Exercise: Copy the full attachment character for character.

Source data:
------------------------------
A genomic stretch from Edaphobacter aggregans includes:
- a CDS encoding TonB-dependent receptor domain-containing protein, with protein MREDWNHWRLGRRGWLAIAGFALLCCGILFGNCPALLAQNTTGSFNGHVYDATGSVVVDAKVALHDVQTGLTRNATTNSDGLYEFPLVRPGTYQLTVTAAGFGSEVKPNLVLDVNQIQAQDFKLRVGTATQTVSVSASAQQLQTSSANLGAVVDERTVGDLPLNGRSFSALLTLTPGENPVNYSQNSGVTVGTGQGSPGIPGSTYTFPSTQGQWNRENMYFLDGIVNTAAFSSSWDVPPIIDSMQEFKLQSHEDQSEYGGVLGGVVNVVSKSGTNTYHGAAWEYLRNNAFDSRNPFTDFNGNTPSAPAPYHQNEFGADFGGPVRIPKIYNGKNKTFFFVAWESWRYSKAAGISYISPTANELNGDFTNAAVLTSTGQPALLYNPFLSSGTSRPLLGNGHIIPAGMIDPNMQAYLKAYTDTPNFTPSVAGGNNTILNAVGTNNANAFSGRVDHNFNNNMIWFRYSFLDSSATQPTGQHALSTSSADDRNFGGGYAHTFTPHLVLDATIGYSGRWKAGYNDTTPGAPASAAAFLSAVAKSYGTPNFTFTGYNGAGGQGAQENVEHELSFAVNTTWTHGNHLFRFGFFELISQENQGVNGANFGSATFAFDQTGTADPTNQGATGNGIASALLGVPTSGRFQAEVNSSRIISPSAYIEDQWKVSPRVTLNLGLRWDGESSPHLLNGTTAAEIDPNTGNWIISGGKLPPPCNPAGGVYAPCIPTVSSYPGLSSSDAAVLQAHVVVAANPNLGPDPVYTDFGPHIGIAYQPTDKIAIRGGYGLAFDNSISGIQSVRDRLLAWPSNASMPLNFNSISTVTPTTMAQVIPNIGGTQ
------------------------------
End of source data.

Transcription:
A genomic stretch from Edaphobacter aggregans includes:
- a CDS encoding TonB-dependent receptor domain-containing protein, with protein MREDWNHWRLGRRGWLAIAGFALLCCGILFGNCPALLAQNTTGSFNGHVYDATGSVVVDAKVALHDVQTGLTRNATTNSDGLYEFPLVRPGTYQLTVTAAGFGSEVKPNLVLDVNQIQAQDFKLRVGTATQTVSVSASAQQLQTSSANLGAVVDERTVGDLPLNGRSFSALLTLTPGENPVNYSQNSGVTVGTGQGSPGIPGSTYTFPSTQGQWNRENMYFLDGIVNTAAFSSSWDVPPIIDSMQEFKLQSHEDQSEYGGVLGGVVNVVSKSGTNTYHGAAWEYLRNNAFDSRNPFTDFNGNTPSAPAPYHQNEFGADFGGPVRIPKIYNGKNKTFFFVAWESWRYSKAAGISYISPTANELNGDFTNAAVLTSTGQPALLYNPFLSSGTSRPLLGNGHIIPAGMIDPNMQAYLKAYTDTPNFTPSVAGGNNTILNAVGTNNANAFSGRVDHNFNNNMIWFRYSFLDSSATQPTGQHALSTSSADDRNFGGGYAHTFTPHLVLDATIGYSGRWKAGYNDTTPGAPASAAAFLSAVAKSYGTPNFTFTGYNGAGGQGAQENVEHELSFAVNTTWTHGNHLFRFGFFELISQENQGVNGANFGSATFAFDQTGTADPTNQGATGNGIASALLGVPTSGRFQAEVNSSRIISPSAYIEDQWKVSPRVTLNLGLRWDGESSPHLLNGTTAAEIDPNTGNWIISGGKLPPPCNPAGGVYAPCIPTVSSYPGLSSSDAAVLQAHVVVAANPNLGPDPVYTDFGPHIGIAYQPTDKIAIRGGYGLAFDNSISGIQSVRDRLLAWPSNASMPLNFNSISTVTPTTMAQVIPNIGGTQ